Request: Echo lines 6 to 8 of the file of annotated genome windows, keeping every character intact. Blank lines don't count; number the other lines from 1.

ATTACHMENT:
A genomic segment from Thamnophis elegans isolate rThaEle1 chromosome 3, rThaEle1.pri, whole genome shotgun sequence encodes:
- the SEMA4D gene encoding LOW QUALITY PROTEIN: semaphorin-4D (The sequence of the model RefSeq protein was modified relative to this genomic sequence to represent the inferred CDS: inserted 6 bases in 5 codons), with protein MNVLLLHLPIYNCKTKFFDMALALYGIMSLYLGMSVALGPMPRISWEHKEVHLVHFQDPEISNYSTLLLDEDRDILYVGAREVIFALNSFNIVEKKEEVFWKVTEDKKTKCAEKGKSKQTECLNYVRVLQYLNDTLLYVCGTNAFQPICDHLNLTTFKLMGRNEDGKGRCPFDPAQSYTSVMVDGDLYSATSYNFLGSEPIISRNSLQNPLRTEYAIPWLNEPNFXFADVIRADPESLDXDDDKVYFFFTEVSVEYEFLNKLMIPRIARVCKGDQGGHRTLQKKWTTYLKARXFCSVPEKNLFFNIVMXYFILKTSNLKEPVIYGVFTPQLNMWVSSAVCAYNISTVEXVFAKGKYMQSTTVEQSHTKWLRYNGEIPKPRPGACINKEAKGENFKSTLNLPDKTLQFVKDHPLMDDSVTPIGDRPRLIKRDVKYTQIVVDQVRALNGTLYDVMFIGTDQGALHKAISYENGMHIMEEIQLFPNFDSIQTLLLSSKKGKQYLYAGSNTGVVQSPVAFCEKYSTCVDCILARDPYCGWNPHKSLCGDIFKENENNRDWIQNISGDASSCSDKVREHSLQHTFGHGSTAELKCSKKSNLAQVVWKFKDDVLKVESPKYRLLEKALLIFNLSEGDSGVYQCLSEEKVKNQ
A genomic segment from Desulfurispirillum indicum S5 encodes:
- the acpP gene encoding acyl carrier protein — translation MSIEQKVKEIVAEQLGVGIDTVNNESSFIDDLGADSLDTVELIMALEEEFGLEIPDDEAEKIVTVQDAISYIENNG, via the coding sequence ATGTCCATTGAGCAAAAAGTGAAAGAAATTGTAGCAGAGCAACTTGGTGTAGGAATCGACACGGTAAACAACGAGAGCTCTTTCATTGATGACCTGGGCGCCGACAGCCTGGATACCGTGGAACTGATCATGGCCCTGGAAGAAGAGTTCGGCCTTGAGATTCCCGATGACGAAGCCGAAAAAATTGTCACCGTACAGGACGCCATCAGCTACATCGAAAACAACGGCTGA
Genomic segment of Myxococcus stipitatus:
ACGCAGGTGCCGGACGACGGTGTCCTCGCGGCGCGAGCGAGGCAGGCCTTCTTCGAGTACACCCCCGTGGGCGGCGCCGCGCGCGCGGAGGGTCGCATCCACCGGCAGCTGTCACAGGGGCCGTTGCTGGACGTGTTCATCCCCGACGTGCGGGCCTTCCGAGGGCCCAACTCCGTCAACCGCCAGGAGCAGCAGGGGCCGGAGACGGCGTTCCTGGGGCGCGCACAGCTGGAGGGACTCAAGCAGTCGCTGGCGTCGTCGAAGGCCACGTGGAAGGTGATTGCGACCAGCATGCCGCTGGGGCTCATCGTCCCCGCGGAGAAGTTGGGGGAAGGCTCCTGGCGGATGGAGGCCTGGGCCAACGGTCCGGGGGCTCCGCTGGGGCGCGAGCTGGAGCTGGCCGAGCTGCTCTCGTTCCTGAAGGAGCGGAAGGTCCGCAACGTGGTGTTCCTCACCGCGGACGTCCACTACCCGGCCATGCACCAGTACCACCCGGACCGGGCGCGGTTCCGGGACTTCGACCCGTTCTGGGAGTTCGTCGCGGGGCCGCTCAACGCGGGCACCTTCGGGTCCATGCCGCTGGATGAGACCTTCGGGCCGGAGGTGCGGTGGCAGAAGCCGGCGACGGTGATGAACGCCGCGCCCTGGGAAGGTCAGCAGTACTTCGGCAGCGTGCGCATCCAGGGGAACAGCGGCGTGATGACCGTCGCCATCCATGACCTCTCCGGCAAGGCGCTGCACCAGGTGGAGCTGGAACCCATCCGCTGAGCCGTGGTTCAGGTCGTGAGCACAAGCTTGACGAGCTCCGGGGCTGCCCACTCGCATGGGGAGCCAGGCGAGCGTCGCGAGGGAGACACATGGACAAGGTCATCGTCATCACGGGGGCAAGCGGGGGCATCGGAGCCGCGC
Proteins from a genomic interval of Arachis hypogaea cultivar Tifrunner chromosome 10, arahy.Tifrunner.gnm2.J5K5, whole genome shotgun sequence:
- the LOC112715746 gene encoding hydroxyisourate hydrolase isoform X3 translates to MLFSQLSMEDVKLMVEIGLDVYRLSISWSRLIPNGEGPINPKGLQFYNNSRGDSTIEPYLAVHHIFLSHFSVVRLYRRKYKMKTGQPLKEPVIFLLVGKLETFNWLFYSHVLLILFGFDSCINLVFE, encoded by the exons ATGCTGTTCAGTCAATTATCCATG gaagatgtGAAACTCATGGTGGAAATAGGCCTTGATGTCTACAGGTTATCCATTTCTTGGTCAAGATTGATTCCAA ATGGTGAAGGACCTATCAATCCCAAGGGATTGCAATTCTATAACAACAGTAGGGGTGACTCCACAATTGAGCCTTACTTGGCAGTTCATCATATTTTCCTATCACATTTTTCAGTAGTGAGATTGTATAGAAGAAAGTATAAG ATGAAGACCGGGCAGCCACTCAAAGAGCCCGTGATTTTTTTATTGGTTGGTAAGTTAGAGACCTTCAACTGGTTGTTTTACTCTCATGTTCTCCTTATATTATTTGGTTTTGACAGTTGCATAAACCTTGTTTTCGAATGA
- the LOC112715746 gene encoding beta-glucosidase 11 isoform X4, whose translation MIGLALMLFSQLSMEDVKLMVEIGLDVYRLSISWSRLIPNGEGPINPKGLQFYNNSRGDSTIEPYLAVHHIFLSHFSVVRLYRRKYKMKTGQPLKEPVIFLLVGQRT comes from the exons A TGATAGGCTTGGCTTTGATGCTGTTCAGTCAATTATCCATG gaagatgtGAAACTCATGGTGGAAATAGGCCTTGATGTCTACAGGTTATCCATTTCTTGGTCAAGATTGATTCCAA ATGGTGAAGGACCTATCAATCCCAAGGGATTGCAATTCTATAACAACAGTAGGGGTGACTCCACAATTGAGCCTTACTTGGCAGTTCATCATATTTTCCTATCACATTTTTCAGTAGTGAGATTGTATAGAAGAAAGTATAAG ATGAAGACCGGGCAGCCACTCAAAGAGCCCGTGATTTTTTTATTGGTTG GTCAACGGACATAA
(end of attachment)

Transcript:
ACGCAGGTGCCGGACGACGGTGTCCTCGCGGCGCGAGCGAGGCAGGCCTTCTTCGAGTACACCCCCGTGGGCGGCGCCGCGCGCGCGGAGGGTCGCATCCACCGGCAGCTGTCACAGGGGCCGTTGCTGGACGTGTTCATCCCCGACGTGCGGGCCTTCCGAGGGCCCAACTCCGTCAACCGCCAGGAGCAGCAGGGGCCGGAGACGGCGTTCCTGGGGCGCGCACAGCTGGAGGGACTCAAGCAGTCGCTGGCGTCGTCGAAGGCCACGTGGAAGGTGATTGCGACCAGCATGCCGCTGGGGCTCATCGTCCCCGCGGAGAAGTTGGGGGAAGGCTCCTGGCGGATGGAGGCCTGGGCCAACGGTCCGGGGGCTCCGCTGGGGCGCGAGCTGGAGCTGGCCGAGCTGCTCTCGTTCCTGAAGGAGCGGAAGGTCCGCAACGTGGTGTTCCTCACCGCGGACGTCCACTACCCGGCCATGCACCAGTACCACCCGGACCGGGCGCGGTTCCGGGACTTCGACCCGTTCTGGGAGTTCGTCGCGGGGCCGCTCAACGCGGGCACCTTCGGGTCCATGCCGCTGGATGAGACCTTCGGGCCGGAGGTGCGGTGGCAGAAGCCGGCGACGGTGATGAACGCCGCGCCCTGGGAAGGTCAGCAGTACTTCGGCAGCGTGCGCATCCAGGGGAACAGCGGCGTGATGACCGTCGCCATCCATGACCTCTCCGGCAAGGCGCTGCACCAGGTGGAGCTGGAACCCATCCGCTGAGCCGTGGTTCAGGTCGTGAGCACAAGCTTGACGAGCTCCGGGGCTGCCCACTCGCATGGGGAGCCAGGCGAGCGTCGCGAGGGAGACACATGGACAAGGTCATCGTCATCACGGGGGCAAGCGGGGGCATCGGAGCCGCGC
Proteins from a genomic interval of Arachis hypogaea cultivar Tifrunner chromosome 10, arahy.Tifrunner.gnm2.J5K5, whole genome shotgun sequence:
- the LOC112715746 gene encoding hydroxyisourate hydrolase isoform X3 translates to MLFSQLSMEDVKLMVEIGLDVYRLSISWSRLIPNGEGPINPKGLQFYNNSRGDSTIEPYLAVHHIFLSHFSVVRLYRRKYKMKTGQPLKEPVIFLLVGKLETFNWLFYSHVLLILFGFDSCINLVFE, encoded by the exons ATGCTGTTCAGTCAATTATCCATG gaagatgtGAAACTCATGGTGGAAATAGGCCTTGATGTCTACAGGTTATCCATTTCTTGGTCAAGATTGATTCCAA ATGGTGAAGGACCTATCAATCCCAAGGGATTGCAATTCTATAACAACAGTAGGGGTGACTCCACAATTGAGCCTTACTTGGCAGTTCATCATATTTTCCTATCACATTTTTCAGTAGTGAGATTGTATAGAAGAAAGTATAAG ATGAAGACCGGGCAGCCACTCAAAGAGCCCGTGATTTTTTTATTGGTTGGTAAGTTAGAGACCTTCAACTGGTTGTTTTACTCTCATGTTCTCCTTATATTATTTGGTTTTGACAGTTGCATAAACCTTGTTTTCGAATGA